The key technological challenges in cybersecurity arise from increased security attacks and threat velocity, securing large scale distributed systems, especially “systems of systems”, large scale secure and trusted data driven decision making, secure ubiquitous computing and pervasive networking and global participation.
In particular, numerous challenges and opportunities exist in the emerging areas of cloud computing, Internet of Things and Big Data. New services and technologies of the future are emerging and likely to emerge in the future in the intersection of these areas. Security, privacy and trust are critical for these new technologies and services.
For Australia to be a leader, it is in these strategic areas of cybersecurity that it needs to invest in research and development leading to new secure, trusted and dependable technologies and services as well as building capacity and skills and thought leadership in cybersecurity of the future.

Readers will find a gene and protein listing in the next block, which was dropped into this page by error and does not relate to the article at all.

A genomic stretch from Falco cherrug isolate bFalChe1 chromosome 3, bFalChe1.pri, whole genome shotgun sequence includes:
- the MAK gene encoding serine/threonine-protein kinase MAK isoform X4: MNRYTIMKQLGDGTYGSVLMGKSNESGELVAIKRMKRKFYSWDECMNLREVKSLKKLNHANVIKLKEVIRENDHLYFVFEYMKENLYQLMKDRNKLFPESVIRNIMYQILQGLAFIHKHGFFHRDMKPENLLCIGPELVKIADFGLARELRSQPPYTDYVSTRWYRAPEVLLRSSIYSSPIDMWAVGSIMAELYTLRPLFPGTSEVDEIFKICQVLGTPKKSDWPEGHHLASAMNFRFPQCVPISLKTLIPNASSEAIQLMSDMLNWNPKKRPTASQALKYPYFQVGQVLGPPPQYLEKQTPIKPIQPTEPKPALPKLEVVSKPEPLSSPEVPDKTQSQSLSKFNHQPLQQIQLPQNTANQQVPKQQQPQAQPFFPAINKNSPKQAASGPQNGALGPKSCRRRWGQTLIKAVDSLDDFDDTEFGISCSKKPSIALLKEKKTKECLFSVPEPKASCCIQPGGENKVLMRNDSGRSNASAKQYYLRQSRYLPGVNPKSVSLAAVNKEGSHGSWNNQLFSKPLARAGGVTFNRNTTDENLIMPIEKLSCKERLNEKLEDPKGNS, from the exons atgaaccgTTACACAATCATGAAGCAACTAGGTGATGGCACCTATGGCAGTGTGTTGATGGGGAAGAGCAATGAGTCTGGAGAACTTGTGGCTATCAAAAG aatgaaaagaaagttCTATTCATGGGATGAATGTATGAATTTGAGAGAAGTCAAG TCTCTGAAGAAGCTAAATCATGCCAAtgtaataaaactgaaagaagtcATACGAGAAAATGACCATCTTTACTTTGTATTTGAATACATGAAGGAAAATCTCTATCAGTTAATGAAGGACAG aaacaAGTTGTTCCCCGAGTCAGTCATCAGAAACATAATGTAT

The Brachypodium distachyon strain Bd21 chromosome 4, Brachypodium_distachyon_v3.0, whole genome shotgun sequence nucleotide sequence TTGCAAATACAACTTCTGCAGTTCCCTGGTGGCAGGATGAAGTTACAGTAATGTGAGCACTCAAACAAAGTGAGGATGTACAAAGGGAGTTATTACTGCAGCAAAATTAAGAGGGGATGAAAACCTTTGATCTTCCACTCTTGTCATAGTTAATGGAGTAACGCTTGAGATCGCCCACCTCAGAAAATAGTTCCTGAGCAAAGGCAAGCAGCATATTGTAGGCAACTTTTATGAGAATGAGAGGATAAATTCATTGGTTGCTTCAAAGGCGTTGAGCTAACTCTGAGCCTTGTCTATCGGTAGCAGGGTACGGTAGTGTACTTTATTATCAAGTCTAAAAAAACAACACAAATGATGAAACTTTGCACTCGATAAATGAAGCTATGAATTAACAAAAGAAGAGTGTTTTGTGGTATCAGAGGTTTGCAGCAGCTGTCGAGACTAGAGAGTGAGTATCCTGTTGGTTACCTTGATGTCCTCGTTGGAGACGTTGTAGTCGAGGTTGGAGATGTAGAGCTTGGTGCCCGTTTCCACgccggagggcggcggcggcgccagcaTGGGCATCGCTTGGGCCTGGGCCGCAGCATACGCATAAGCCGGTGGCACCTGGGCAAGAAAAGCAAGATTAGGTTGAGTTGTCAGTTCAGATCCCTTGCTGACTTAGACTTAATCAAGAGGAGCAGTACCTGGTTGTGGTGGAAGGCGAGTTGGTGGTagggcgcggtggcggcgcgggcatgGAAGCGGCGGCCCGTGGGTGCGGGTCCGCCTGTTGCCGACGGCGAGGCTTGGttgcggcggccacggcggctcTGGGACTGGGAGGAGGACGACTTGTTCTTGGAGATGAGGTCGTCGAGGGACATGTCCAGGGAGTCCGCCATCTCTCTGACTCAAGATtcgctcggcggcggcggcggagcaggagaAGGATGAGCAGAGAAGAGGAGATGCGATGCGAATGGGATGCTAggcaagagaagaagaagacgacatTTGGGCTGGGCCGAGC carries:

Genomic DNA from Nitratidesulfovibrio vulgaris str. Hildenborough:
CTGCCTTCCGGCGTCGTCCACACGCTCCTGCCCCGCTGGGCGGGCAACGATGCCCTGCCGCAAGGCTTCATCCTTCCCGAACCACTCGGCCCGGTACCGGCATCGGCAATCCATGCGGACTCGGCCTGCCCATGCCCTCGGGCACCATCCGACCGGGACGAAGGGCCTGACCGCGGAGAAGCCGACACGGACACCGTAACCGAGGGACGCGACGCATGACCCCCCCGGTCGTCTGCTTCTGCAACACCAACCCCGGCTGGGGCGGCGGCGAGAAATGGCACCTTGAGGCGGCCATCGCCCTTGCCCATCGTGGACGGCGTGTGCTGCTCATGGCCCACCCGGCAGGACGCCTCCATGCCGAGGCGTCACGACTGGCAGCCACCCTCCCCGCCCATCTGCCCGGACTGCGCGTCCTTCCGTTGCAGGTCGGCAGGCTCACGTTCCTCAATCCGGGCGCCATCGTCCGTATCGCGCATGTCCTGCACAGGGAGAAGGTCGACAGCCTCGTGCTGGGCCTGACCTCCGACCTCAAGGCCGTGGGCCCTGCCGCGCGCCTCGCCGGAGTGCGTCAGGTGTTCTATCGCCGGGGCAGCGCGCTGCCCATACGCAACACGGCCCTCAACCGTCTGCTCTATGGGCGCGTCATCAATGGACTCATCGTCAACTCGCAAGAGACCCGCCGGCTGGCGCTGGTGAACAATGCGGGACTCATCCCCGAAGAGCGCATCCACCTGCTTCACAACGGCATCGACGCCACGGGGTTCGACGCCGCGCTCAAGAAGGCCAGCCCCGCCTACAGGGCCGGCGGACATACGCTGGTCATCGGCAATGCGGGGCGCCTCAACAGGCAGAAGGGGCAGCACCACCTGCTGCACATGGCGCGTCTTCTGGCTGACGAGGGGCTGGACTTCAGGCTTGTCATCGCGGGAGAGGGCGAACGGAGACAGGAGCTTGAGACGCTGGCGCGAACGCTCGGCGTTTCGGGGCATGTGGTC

Director of Security Research Institute at Edith Cowan University
ICT is in every supply chain or critical infrastructure we now run for our existence on the planet. The removal or sustained disruption of ICT as a result of lax cybersecurity is something we can no longer overlook or ignore.
The edge between cyberspace and our physical world is blurring with destructive attacks on physical infrastructure already occurring. The notion of the nation state, and its powers and its abilities to cope with these disruptions, are also significantly being challenged.